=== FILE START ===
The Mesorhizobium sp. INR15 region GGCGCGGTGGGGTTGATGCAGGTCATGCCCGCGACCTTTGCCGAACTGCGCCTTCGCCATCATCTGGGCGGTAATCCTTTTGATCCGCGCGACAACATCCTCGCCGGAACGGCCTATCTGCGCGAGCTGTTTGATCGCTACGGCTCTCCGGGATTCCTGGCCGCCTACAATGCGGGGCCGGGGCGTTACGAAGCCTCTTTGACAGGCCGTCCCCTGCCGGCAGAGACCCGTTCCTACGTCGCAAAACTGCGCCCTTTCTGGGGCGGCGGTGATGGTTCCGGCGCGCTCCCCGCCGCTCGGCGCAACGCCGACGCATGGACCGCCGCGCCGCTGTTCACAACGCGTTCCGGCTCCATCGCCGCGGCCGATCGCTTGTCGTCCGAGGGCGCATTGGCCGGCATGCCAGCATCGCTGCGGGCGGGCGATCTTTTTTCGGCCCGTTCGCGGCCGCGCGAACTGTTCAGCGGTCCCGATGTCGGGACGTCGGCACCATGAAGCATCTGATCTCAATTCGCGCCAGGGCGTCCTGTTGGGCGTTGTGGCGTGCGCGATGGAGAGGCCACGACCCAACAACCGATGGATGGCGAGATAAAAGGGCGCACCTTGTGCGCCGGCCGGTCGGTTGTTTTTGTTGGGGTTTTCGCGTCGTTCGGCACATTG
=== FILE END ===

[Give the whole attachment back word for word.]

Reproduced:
The Mesorhizobium sp. INR15 region GGCGCGGTGGGGTTGATGCAGGTCATGCCCGCGACCTTTGCCGAACTGCGCCTTCGCCATCATCTGGGCGGTAATCCTTTTGATCCGCGCGACAACATCCTCGCCGGAACGGCCTATCTGCGCGAGCTGTTTGATCGCTACGGCTCTCCGGGATTCCTGGCCGCCTACAATGCGGGGCCGGGGCGTTACGAAGCCTCTTTGACAGGCCGTCCCCTGCCGGCAGAGACCCGTTCCTACGTCGCAAAACTGCGCCCTTTCTGGGGCGGCGGTGATGGTTCCGGCGCGCTCCCCGCCGCTCGGCGCAACGCCGACGCATGGACCGCCGCGCCGCTGTTCACAACGCGTTCCGGCTCCATCGCCGCGGCCGATCGCTTGTCGTCCGAGGGCGCATTGGCCGGCATGCCAGCATCGCTGCGGGCGGGCGATCTTTTTTCGGCCCGTTCGCGGCCGCGCGAACTGTTCAGCGGTCCCGATGTCGGGACGTCGGCACCATGAAGCATCTGATCTCAATTCGCGCCAGGGCGTCCTGTTGGGCGTTGTGGCGTGCGCGATGGAGAGGCCACGACCCAACAACCGATGGATGGCGAGATAAAAGGGCGCACCTTGTGCGCCGGCCGGTCGGTTGTTTTTGTTGGGGTTTTCGCGTCGTTCGGCACATTG